It might seem bad, but the worst that can happen when you buy a stock (without leverage) is that its share price goes to zero. But if you buy shares in a really great company, you can more than double your money. For example, the Cokal Limited (ASX:CKA) share price has soared 153% in the last three years. That sort of return is as solid as granite. We note the stock price is up 2.1% in the last seven days.
Cokal wasn't profitable in the last twelve months, it is unlikely we'll see a strong correlation between its share price and its earnings per share (EPS). Arguably revenue is our next best option. When a company doesn't make profits, we'd generally expect to see good revenue growth. Some companies are willing to postpone profitability to grow revenue faster, but in that case one does expect good top-line growth.
In the last 3 years Cokal saw its revenue grow at 107% per year. That's well above most pre-profit companies. Along the way, the share price gained 36% per year, a solid pop by our standards. But it does seem like the market is paying attention to strong revenue growth. That's not to say we think the share price is too high. In fact, it might be worth keeping an eye on this one.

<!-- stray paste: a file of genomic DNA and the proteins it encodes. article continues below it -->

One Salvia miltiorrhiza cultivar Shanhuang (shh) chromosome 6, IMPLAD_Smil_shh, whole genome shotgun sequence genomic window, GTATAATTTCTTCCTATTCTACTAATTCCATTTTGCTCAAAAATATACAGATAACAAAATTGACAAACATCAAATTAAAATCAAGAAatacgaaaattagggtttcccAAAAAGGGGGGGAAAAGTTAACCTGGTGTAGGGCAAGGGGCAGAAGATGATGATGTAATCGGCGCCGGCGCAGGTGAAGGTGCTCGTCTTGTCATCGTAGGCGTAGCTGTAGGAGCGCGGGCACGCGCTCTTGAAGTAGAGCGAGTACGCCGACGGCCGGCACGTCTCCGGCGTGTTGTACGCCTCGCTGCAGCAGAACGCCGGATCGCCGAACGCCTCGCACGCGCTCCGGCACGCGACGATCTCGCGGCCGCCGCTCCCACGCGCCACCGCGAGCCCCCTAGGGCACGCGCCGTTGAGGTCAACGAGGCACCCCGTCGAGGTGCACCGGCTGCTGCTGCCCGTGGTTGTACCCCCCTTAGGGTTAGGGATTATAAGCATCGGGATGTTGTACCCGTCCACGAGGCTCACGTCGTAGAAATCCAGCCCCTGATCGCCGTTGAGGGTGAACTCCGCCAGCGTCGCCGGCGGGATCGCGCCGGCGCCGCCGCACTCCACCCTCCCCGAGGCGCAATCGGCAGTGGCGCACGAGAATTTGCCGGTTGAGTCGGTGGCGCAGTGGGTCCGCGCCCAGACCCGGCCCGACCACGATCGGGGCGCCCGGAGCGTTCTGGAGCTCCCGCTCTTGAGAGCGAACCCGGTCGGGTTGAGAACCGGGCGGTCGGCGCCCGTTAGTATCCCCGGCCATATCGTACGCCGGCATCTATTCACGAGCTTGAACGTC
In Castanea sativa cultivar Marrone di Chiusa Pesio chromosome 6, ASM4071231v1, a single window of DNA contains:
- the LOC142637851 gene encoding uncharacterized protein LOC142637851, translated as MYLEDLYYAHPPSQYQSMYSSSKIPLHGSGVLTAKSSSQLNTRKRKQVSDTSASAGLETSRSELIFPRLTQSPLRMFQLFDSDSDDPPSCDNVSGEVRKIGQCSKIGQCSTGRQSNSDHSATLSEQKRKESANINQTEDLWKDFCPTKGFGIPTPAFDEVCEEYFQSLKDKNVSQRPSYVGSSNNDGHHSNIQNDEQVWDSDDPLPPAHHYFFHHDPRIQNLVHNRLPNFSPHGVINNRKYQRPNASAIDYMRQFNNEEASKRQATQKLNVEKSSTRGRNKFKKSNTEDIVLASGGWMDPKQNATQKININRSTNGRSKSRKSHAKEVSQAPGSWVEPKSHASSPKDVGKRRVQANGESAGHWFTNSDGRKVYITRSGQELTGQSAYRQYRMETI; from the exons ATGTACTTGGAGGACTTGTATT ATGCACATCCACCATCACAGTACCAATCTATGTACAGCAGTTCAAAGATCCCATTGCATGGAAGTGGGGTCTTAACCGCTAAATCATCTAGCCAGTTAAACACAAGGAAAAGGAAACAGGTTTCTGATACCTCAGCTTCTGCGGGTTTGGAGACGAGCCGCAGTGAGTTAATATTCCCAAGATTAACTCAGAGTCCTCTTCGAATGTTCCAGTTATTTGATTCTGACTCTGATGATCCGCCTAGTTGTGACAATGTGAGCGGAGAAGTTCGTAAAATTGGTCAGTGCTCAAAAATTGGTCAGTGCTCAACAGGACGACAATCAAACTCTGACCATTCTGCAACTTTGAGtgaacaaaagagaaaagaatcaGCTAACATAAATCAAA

The company's revenue and earnings (over time) are depicted in the image below (click to see the exact numbers).
You can see how its balance sheet has strengthened (or weakened) over time in this free interactive graphic.
A Different Perspective
We're pleased to report that Cokal shareholders have received a total shareholder return of 30% over one year. Notably the five-year annualised TSR loss of 8.5% per year compares very unfavourably with the recent share price performance. This makes us a little wary, but the business might have turned around its fortunes. Shareholders might want to examine this detailed historical graph of past earnings, revenue and cash flow.
But note: Cokal may not be the best stock to buy. So take a peek at this free list of interesting companies with past earnings growth (and further growth forecast).
Please note, the market returns quoted in this article reflect the market weighted average returns of stocks that currently trade on AU exchanges.
If you spot an error that warrants correction, please contact the editor at firstname.lastname@example.org. This article by Simply Wall St is general in nature. It does not constitute a recommendation to buy or sell any stock, and does not take account of your objectives, or your financial situation. Simply Wall St has no position in the stocks mentioned.
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